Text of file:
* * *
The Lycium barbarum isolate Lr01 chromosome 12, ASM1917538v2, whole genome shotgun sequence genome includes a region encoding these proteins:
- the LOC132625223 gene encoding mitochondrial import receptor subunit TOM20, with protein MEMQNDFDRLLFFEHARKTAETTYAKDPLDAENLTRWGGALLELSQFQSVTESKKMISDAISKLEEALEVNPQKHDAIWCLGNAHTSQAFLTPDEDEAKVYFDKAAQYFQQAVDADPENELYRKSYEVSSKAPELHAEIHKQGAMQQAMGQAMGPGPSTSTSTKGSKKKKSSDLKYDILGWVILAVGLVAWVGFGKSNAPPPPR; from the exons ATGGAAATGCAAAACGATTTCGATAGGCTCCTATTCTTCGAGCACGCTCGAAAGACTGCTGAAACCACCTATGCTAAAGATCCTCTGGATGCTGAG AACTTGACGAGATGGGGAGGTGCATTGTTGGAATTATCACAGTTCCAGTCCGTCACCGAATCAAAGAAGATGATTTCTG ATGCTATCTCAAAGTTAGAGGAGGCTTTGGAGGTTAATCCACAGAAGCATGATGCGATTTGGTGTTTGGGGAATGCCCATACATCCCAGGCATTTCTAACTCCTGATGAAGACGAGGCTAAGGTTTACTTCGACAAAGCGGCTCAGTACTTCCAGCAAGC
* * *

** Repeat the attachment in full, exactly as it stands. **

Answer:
The Lycium barbarum isolate Lr01 chromosome 12, ASM1917538v2, whole genome shotgun sequence genome includes a region encoding these proteins:
- the LOC132625223 gene encoding mitochondrial import receptor subunit TOM20, with protein MEMQNDFDRLLFFEHARKTAETTYAKDPLDAENLTRWGGALLELSQFQSVTESKKMISDAISKLEEALEVNPQKHDAIWCLGNAHTSQAFLTPDEDEAKVYFDKAAQYFQQAVDADPENELYRKSYEVSSKAPELHAEIHKQGAMQQAMGQAMGPGPSTSTSTKGSKKKKSSDLKYDILGWVILAVGLVAWVGFGKSNAPPPPR; from the exons ATGGAAATGCAAAACGATTTCGATAGGCTCCTATTCTTCGAGCACGCTCGAAAGACTGCTGAAACCACCTATGCTAAAGATCCTCTGGATGCTGAG AACTTGACGAGATGGGGAGGTGCATTGTTGGAATTATCACAGTTCCAGTCCGTCACCGAATCAAAGAAGATGATTTCTG ATGCTATCTCAAAGTTAGAGGAGGCTTTGGAGGTTAATCCACAGAAGCATGATGCGATTTGGTGTTTGGGGAATGCCCATACATCCCAGGCATTTCTAACTCCTGATGAAGACGAGGCTAAGGTTTACTTCGACAAAGCGGCTCAGTACTTCCAGCAAGC